Stop blaming ‘the internet’ for terrorism
To paint the internet with such a broad brush is laughable, even when talking about it for such tragic reasons. Yes, social media has been used as a means of recruitment by ISIS, but it’s also deprogrammed members of hate groups, as recently detailed in Adrian Chen’s powerful New Yorker piece. In it, he tells the story of Megan-Phelps Roper who left the Westboro Baptist Church after meeting people who challenged her views via Twitter and Words With Friends. Not only is isolating extreme groups or removing them from the internet entirely impossible, it’s not clear it would be an effective strategy for disempowering them. The “would-be terrorist” who is banned from the internet—however that infeasible act is accomplished—may well become an actual terrorist because he is cut off from seeing how complex the world actually is.
The concept of an echo chamber is a big deal, here. It’s something I strive to avoid – it’s why I continue to follow some really conservative people on most of my social media accounts, even though I disagree with a lot of what they say – because if all you hear is your own opinion, reflected back at you, you can’t grow as a person.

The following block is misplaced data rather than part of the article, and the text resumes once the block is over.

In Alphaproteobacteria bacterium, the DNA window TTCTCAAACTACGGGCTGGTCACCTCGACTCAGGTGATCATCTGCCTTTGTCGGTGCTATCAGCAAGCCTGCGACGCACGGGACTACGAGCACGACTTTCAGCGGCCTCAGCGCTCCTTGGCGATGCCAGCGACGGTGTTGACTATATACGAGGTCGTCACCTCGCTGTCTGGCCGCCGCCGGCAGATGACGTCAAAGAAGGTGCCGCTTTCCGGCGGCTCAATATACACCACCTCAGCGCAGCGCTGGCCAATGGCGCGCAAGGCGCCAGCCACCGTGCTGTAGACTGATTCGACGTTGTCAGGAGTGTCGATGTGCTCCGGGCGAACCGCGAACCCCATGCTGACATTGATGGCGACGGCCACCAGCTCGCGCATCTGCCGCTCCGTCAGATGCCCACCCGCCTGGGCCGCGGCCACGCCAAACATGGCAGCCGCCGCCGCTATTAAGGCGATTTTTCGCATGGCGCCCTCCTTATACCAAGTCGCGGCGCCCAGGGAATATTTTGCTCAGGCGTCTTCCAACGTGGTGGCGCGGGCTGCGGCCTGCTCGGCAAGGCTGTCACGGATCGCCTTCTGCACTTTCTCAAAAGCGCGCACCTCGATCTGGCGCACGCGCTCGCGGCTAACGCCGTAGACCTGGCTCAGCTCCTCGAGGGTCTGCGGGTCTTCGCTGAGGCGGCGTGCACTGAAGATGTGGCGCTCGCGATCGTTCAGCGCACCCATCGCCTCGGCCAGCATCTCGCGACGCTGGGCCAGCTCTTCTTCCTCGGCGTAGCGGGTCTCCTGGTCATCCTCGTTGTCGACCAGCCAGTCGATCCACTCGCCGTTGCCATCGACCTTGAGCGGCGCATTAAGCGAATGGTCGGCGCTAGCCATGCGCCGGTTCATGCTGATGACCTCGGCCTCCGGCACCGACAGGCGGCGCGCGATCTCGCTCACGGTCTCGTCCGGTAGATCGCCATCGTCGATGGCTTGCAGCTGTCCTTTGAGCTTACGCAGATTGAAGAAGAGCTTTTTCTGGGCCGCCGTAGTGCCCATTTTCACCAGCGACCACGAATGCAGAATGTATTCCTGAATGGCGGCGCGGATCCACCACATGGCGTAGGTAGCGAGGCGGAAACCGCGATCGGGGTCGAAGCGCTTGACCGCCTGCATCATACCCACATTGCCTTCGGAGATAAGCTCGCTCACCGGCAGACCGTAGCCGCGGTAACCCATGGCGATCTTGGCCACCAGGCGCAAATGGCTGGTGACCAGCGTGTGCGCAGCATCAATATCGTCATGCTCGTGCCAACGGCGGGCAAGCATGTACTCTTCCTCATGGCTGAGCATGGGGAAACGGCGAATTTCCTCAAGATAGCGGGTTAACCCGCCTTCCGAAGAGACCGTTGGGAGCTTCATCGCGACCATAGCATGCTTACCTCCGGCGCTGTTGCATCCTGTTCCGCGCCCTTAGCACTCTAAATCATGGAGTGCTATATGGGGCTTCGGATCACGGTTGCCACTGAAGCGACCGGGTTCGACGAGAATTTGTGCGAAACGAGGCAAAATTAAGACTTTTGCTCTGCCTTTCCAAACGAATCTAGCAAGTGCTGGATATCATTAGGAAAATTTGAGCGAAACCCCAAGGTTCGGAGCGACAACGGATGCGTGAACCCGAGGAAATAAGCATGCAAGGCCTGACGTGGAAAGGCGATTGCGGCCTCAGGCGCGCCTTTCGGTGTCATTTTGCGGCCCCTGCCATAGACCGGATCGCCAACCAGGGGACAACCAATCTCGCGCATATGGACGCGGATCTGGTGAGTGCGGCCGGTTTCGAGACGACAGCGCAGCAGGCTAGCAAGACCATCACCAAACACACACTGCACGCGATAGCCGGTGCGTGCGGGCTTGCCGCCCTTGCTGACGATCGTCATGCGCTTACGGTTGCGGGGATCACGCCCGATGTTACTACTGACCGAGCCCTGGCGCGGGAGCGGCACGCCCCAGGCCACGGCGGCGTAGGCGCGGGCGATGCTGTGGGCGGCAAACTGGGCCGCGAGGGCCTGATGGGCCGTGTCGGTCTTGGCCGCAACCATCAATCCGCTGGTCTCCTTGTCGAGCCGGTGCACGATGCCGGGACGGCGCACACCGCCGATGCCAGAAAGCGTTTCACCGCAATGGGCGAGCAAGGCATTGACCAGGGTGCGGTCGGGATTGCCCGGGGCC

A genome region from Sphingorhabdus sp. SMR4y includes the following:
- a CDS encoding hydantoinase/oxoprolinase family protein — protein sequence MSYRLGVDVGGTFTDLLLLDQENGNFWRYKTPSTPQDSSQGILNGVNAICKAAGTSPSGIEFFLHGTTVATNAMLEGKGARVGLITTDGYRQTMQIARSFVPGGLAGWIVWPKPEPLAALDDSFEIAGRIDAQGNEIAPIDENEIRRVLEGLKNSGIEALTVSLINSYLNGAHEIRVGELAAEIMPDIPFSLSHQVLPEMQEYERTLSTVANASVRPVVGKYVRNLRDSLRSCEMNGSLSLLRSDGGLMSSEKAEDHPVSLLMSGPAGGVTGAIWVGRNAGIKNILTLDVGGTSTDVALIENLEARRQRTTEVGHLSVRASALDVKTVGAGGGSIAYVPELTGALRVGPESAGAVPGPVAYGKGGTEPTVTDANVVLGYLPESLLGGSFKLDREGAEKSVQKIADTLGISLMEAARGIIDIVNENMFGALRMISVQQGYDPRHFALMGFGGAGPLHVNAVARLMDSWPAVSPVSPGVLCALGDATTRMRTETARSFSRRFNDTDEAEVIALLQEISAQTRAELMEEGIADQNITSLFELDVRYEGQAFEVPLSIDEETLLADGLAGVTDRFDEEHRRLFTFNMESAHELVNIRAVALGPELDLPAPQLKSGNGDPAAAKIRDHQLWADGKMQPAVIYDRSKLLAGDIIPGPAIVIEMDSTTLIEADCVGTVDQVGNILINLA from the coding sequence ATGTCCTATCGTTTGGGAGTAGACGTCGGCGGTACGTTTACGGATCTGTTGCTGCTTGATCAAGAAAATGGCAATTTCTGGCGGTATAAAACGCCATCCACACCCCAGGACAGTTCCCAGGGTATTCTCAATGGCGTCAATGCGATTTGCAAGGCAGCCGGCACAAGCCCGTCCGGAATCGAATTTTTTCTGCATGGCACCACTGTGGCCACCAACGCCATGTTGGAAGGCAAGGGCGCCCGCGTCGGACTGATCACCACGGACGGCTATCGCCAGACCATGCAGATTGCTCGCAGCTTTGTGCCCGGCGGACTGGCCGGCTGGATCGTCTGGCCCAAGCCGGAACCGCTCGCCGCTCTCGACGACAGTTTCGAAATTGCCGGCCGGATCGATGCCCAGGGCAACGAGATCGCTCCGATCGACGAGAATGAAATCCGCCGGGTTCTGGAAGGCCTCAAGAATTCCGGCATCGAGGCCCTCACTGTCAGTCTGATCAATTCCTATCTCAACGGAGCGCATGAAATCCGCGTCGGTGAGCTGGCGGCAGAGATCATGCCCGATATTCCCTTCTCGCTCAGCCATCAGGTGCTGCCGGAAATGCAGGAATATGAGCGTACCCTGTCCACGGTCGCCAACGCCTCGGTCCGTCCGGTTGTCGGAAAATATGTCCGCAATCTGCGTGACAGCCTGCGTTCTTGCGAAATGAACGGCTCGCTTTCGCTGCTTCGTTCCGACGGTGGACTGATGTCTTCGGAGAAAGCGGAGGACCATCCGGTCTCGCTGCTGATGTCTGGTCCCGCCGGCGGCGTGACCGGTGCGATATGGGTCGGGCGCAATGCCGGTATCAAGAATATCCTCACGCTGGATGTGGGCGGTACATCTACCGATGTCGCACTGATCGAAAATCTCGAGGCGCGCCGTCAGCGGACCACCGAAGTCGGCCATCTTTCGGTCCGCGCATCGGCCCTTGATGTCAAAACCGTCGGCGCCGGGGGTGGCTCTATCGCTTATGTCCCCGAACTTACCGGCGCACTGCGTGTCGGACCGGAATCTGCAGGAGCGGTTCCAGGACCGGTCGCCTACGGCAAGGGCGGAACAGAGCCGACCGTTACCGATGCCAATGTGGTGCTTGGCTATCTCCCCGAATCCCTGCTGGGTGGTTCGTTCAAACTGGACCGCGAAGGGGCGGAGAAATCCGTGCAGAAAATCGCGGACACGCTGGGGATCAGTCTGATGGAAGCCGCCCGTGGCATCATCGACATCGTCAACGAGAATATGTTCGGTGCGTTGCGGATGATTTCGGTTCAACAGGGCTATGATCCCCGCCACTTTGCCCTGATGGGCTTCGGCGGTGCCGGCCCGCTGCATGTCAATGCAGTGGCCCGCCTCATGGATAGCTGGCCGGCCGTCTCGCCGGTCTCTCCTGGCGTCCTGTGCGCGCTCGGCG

Donald Trump’s comments about contacting Bill Gates to ‘shut down the internet’ while, in their own right, laughable,1 made me think of this xkcd. The internet has done far more good than evil.
- For a variety of reasons – first off, Bill Gates isn’t at all relevant to the structure of the internet, and secondly, the internet was specifically designed to survive people trying to shut it down. Plus, asking Bill Gates to help you shut down the internet would probably just get you a long, strongly-worded speech about how critical the internet is to the development of the world and the betterment of humanity as a whole. ↩